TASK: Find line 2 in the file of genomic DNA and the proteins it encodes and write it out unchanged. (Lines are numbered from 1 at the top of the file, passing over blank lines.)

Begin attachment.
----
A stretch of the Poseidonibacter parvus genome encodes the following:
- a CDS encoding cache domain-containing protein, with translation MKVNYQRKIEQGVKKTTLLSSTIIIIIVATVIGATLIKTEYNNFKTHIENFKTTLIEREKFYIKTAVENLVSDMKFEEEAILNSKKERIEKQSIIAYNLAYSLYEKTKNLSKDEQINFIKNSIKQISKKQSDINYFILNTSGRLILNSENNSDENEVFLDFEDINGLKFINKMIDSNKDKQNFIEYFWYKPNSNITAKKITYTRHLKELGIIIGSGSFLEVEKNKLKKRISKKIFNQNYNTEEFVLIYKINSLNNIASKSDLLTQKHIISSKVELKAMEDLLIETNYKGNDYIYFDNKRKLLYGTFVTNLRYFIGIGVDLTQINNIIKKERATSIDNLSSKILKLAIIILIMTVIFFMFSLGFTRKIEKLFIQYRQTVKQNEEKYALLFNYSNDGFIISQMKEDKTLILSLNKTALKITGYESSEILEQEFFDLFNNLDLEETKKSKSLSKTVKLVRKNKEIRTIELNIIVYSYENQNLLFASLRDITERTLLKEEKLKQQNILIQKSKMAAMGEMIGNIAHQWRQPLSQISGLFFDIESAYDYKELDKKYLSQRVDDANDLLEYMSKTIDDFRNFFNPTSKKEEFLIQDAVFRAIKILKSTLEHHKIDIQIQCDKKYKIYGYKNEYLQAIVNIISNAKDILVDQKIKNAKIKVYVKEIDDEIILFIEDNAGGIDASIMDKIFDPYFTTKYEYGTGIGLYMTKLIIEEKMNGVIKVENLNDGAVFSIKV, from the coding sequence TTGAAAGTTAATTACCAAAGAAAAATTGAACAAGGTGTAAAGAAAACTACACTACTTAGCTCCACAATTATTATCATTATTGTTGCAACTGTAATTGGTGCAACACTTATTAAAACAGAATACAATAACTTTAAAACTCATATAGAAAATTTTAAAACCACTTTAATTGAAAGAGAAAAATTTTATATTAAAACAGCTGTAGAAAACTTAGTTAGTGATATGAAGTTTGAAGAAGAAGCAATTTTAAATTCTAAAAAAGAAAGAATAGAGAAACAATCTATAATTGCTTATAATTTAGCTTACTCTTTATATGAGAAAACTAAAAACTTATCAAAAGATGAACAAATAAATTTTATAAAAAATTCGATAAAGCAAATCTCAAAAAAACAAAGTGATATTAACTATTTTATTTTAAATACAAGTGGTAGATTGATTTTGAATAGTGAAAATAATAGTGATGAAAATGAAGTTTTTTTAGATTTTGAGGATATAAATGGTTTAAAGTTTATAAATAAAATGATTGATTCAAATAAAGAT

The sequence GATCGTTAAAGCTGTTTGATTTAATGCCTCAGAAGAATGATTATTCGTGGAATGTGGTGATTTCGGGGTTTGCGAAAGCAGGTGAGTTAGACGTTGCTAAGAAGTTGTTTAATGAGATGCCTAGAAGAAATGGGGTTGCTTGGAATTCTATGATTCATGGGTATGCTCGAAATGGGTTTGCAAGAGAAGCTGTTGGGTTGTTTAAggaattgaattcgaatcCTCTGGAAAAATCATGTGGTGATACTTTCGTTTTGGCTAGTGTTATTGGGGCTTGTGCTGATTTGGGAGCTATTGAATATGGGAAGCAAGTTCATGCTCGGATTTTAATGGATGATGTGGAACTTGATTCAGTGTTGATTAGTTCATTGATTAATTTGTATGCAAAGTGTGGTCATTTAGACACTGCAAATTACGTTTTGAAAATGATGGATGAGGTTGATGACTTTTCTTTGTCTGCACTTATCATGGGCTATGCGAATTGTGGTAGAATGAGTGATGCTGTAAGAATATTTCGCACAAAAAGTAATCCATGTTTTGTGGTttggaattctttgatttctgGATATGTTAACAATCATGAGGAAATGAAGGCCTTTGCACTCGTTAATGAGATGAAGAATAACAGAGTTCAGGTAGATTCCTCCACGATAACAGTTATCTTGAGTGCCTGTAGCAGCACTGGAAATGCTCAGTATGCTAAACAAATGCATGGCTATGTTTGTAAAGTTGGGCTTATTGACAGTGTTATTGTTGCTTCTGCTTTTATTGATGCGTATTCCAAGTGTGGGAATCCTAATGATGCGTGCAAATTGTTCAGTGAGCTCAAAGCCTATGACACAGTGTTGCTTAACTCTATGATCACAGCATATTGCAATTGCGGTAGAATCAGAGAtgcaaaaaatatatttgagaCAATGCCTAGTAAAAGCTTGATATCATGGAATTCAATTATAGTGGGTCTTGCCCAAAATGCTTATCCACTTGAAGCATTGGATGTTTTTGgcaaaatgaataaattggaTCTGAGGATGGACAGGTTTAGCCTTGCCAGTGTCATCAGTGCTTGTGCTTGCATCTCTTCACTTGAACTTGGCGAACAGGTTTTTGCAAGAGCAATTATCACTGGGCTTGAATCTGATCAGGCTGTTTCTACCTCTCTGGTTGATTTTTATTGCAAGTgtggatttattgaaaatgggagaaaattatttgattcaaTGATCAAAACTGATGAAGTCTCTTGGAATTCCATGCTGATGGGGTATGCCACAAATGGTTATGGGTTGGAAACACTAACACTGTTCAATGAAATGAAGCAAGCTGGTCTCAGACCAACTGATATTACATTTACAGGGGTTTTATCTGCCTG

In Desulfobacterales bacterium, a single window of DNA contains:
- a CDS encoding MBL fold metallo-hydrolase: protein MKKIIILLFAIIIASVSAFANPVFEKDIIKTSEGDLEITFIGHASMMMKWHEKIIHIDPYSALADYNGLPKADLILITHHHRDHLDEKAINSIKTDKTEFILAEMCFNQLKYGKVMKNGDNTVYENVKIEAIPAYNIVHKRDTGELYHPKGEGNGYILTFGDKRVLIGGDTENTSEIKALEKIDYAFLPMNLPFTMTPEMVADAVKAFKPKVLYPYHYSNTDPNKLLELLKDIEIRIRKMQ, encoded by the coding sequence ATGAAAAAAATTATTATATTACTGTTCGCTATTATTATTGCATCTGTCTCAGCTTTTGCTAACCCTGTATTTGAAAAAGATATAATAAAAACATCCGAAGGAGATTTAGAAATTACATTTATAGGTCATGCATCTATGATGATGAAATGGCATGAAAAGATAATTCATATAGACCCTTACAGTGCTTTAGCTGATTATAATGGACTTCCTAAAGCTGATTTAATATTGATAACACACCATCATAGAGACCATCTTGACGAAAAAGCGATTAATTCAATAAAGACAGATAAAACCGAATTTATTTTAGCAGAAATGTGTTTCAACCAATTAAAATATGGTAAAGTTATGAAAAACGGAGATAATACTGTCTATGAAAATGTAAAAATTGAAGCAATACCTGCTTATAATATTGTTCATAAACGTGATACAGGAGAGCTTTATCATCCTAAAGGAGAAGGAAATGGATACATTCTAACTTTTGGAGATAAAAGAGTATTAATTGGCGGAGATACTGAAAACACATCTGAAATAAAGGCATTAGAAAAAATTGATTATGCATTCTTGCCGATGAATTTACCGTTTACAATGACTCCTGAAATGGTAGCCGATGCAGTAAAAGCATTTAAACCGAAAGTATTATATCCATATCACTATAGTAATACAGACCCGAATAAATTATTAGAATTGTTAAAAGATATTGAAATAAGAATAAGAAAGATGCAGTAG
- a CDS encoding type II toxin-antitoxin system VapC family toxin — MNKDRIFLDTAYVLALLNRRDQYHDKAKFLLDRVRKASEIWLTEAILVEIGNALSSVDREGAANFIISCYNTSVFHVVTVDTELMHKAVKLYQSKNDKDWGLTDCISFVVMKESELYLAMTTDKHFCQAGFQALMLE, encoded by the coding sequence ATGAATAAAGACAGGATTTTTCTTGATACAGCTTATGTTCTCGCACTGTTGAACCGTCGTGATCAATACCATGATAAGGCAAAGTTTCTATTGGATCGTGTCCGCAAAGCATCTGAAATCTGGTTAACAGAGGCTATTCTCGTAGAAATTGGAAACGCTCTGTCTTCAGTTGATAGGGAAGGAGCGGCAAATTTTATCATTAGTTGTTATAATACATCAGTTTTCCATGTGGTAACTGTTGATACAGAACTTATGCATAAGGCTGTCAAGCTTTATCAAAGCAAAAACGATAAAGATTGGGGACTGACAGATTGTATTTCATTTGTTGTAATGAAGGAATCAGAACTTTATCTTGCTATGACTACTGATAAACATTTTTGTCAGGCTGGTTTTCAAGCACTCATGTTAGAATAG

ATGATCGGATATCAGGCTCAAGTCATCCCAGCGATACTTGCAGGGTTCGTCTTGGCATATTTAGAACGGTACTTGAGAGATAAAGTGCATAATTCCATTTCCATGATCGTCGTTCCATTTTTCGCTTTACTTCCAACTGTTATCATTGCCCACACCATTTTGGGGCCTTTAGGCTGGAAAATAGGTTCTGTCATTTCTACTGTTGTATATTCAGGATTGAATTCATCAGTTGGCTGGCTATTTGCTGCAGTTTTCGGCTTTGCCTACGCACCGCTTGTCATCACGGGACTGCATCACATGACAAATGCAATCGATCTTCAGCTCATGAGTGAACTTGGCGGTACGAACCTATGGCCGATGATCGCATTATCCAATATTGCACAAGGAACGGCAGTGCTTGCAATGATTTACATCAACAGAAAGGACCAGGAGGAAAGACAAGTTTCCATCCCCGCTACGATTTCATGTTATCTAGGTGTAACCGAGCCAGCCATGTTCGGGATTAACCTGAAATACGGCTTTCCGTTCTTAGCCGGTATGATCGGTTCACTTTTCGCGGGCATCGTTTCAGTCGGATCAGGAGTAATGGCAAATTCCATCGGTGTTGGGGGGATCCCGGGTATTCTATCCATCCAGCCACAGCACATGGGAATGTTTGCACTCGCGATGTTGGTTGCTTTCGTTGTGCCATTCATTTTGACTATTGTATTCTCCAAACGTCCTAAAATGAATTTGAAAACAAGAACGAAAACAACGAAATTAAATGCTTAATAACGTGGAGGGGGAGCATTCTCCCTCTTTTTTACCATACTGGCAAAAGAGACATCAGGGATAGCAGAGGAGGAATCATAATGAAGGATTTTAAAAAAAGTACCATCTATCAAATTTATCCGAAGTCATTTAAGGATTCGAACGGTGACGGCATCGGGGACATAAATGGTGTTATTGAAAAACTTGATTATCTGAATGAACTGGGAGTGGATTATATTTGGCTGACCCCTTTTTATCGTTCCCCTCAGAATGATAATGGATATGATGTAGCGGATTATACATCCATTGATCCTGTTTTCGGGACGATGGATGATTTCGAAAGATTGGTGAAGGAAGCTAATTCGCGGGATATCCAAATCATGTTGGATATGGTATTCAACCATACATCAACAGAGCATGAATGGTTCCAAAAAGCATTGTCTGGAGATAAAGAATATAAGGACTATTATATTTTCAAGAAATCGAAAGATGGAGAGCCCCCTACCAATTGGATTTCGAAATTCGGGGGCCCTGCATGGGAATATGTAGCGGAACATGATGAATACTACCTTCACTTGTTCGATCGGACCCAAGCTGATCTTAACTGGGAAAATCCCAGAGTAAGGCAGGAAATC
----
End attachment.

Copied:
- a CDS encoding cache domain-containing protein, with translation MKVNYQRKIEQGVKKTTLLSSTIIIIIVATVIGATLIKTEYNNFKTHIENFKTTLIEREKFYIKTAVENLVSDMKFEEEAILNSKKERIEKQSIIAYNLAYSLYEKTKNLSKDEQINFIKNSIKQISKKQSDINYFILNTSGRLILNSENNSDENEVFLDFEDINGLKFINKMIDSNKDKQNFIEYFWYKPNSNITAKKITYTRHLKELGIIIGSGSFLEVEKNKLKKRISKKIFNQNYNTEEFVLIYKINSLNNIASKSDLLTQKHIISSKVELKAMEDLLIETNYKGNDYIYFDNKRKLLYGTFVTNLRYFIGIGVDLTQINNIIKKERATSIDNLSSKILKLAIIILIMTVIFFMFSLGFTRKIEKLFIQYRQTVKQNEEKYALLFNYSNDGFIISQMKEDKTLILSLNKTALKITGYESSEILEQEFFDLFNNLDLEETKKSKSLSKTVKLVRKNKEIRTIELNIIVYSYENQNLLFASLRDITERTLLKEEKLKQQNILIQKSKMAAMGEMIGNIAHQWRQPLSQISGLFFDIESAYDYKELDKKYLSQRVDDANDLLEYMSKTIDDFRNFFNPTSKKEEFLIQDAVFRAIKILKSTLEHHKIDIQIQCDKKYKIYGYKNEYLQAIVNIISNAKDILVDQKIKNAKIKVYVKEIDDEIILFIEDNAGGIDASIMDKIFDPYFTTKYEYGTGIGLYMTKLIIEEKMNGVIKVENLNDGAVFSIKV, from the coding sequence TTGAAAGTTAATTACCAAAGAAAAATTGAACAAGGTGTAAAGAAAACTACACTACTTAGCTCCACAATTATTATCATTATTGTTGCAACTGTAATTGGTGCAACACTTATTAAAACAGAATACAATAACTTTAAAACTCATATAGAAAATTTTAAAACCACTTTAATTGAAAGAGAAAAATTTTATATTAAAACAGCTGTAGAAAACTTAGTTAGTGATATGAAGTTTGAAGAAGAAGCAATTTTAAATTCTAAAAAAGAAAGAATAGAGAAACAATCTATAATTGCTTATAATTTAGCTTACTCTTTATATGAGAAAACTAAAAACTTATCAAAAGATGAACAAATAAATTTTATAAAAAATTCGATAAAGCAAATCTCAAAAAAACAAAGTGATATTAACTATTTTATTTTAAATACAAGTGGTAGATTGATTTTGAATAGTGAAAATAATAGTGATGAAAATGAAGTTTTTTTAGATTTTGAGGATATAAATGGTTTAAAGTTTATAAATAAAATGATTGATTCAAATAAAGAT